New pest that seems to prefer ripening fruit appears headed this way


A fruit fly that prefers ripening fruit to decaying fruit may be headed this way as soon as this summer. The spotted wing Drosophilia has been found in 13 counties in Oregon and has been under the intense scrutiny of Oregon State University's Amy J. Dreves, Vaughn Walton and Glenn Fisher.

PROSSER - A new pest with the power to destroy fruit as it ripens may very well be headed this way.

That's according to Gwen-Alyn Hoheisel, WSU Extension faculty member who spoke at Thursday morning's Grape Fieldmen's breakfast meeting in Prosser.

The pest in question is actually the spotted wing Drosophila (SWD), which has already been identified in Eastern Oregon.

"To me, there's no debate on this one," Hoheisel said. "There's a really good chance it's coming this way this summer."

Monitoring, she emphasized, is crucial. That's because within a week the grower can begin to see fruit that's pierced or stung.

According to information shared by Hoheisel and provided by Oregon State University, an adult Drosophila fly resembles fruit or vinegar flies.

Native to Southeast Asia, they've been found in California, Oregon, Washington and Canada, and don't appear to be too picky about which kinds of fruit to attack. Females insert eggs into ripening fruit via a large, saw-like ovipositor.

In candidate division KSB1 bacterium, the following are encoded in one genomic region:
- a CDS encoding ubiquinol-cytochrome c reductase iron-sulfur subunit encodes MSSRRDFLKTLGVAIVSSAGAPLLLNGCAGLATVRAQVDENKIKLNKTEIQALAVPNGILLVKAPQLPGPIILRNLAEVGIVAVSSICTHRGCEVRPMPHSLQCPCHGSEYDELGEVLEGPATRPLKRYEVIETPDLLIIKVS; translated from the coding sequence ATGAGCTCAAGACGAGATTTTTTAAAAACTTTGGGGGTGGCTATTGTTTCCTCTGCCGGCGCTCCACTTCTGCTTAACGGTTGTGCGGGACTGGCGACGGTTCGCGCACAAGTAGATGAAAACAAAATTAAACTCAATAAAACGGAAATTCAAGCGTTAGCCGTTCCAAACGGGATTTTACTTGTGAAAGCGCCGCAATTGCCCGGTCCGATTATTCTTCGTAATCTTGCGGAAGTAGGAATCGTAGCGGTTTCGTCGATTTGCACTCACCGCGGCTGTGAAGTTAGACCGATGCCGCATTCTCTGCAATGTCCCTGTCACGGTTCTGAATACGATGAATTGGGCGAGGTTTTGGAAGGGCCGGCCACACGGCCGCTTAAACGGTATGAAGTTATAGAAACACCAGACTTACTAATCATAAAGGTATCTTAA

According to OSU, eggs hatch in as little as one to three days and maggots begin to feed, damaging the fruit.

Hoheisel said it moves in fruit that's being shipped. "That's what we've seen so far."

Hoheisel referred to OSU's recommended method for monitoring.

According to OSU, bottle-type traps hung near fruit or placed on the ground during or after the fruit season have lured adult flies. Bait attractants have included ripe bananas, strawberry puree, apple cider and yeast mixtures. The yeast mixture appears to be the most successful (one package brewer's yeast, four tsp. sugar and 12 oz. of water), according to OSU.

OSU recommends a large can or wide-mouth jar with a funnel placed inside (to prevent flies from escaping once captured) or a plastic Nalgene bottle with holes punched in the lid. Hoheisel pushed for commercial traps and OSU recommends McPhail, Omni and liquid Rescue Fly traps.

OSU recommends using a sweep net to evaluate the number of flies within a crop, with the grower sweeping close to a fruit-bearing canopy, as well as fruit that's fallen to the ground. When finished sweeping, the grower then dips the net into a bucket of soapy water to count the flies. Sweeping in the morning or at dusk produces optimum catch.

OSU cautions growers not to confuse this fly with the common vinegar fly or Western fruit fly.

According to OSU, the fly has a body length of two to three millimeters, features red eyes and yellowish-brown body that upon closer inspection sports brown bands on the posterior of the abdomen. Males have a small dark spot on the front edge near the tip of each forewing and two darkened bands on the forelegs. Females do not have the wing spot.


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